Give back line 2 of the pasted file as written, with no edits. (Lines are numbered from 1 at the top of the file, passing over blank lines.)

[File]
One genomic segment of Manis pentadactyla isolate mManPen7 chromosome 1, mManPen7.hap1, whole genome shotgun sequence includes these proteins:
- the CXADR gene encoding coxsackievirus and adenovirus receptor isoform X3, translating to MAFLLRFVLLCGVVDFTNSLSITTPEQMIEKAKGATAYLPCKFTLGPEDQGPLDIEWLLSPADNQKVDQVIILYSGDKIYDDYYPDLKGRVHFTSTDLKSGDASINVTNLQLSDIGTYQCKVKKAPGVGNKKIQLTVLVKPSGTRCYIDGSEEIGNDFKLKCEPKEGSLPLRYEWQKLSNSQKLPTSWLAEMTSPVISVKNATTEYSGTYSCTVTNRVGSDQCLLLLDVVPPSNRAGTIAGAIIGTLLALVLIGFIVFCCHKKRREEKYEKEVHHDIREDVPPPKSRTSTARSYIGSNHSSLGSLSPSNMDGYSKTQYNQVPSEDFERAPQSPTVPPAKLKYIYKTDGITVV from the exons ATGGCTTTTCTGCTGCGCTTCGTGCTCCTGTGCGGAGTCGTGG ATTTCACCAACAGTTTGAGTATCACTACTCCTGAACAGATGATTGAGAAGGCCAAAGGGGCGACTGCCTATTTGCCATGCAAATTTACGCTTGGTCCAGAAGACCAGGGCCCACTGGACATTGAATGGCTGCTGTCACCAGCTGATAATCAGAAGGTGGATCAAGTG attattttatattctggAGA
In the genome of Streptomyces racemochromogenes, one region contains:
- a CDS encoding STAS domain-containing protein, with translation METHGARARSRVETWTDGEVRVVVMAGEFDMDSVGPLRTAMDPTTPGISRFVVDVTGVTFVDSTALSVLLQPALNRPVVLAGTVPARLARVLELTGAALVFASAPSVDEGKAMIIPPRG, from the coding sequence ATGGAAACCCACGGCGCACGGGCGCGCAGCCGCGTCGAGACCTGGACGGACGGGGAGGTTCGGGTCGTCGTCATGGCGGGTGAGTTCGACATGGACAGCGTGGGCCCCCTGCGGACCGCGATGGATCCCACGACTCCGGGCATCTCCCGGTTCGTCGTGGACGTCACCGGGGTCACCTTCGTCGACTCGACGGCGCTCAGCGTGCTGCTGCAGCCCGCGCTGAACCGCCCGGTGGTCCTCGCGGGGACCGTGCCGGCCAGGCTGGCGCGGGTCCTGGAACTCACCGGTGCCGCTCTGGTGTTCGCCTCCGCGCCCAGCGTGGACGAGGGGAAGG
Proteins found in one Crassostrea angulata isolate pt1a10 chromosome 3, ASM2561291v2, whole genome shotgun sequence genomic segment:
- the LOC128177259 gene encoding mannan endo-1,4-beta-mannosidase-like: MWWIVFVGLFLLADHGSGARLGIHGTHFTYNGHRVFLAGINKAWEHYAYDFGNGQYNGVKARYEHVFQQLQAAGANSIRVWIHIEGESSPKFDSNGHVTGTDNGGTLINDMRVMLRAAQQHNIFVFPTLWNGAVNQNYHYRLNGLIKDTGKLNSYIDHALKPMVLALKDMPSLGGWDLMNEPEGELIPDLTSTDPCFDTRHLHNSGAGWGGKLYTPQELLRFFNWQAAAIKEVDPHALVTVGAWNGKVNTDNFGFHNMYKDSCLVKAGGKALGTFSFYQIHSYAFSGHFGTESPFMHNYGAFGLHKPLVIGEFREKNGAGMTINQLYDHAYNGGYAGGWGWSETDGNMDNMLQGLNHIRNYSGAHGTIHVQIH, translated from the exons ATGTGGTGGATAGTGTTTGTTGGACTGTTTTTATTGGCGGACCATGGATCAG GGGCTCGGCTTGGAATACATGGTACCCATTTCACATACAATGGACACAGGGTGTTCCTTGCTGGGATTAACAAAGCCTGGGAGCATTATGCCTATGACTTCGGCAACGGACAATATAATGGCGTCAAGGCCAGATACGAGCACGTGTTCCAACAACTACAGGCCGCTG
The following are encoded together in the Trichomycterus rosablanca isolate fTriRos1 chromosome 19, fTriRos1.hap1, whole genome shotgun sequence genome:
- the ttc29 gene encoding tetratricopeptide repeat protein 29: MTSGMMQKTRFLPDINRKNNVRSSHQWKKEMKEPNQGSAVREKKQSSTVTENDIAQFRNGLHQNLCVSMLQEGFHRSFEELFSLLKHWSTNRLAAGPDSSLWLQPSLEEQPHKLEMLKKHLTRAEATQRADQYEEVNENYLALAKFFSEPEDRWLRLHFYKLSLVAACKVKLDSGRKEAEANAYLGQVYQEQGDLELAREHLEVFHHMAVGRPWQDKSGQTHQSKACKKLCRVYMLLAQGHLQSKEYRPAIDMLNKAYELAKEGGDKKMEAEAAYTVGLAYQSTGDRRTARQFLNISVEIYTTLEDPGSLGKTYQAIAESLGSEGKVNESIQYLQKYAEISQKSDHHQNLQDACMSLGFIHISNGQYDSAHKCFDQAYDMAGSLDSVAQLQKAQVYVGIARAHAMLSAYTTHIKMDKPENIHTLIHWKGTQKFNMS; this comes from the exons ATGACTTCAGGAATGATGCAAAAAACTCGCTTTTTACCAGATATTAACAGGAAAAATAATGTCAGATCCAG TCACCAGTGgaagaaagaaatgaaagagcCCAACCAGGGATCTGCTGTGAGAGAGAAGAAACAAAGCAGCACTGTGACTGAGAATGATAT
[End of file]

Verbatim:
- the CXADR gene encoding coxsackievirus and adenovirus receptor isoform X3, translating to MAFLLRFVLLCGVVDFTNSLSITTPEQMIEKAKGATAYLPCKFTLGPEDQGPLDIEWLLSPADNQKVDQVIILYSGDKIYDDYYPDLKGRVHFTSTDLKSGDASINVTNLQLSDIGTYQCKVKKAPGVGNKKIQLTVLVKPSGTRCYIDGSEEIGNDFKLKCEPKEGSLPLRYEWQKLSNSQKLPTSWLAEMTSPVISVKNATTEYSGTYSCTVTNRVGSDQCLLLLDVVPPSNRAGTIAGAIIGTLLALVLIGFIVFCCHKKRREEKYEKEVHHDIREDVPPPKSRTSTARSYIGSNHSSLGSLSPSNMDGYSKTQYNQVPSEDFERAPQSPTVPPAKLKYIYKTDGITVV from the exons ATGGCTTTTCTGCTGCGCTTCGTGCTCCTGTGCGGAGTCGTGG ATTTCACCAACAGTTTGAGTATCACTACTCCTGAACAGATGATTGAGAAGGCCAAAGGGGCGACTGCCTATTTGCCATGCAAATTTACGCTTGGTCCAGAAGACCAGGGCCCACTGGACATTGAATGGCTGCTGTCACCAGCTGATAATCAGAAGGTGGATCAAGTG attattttatattctggAGA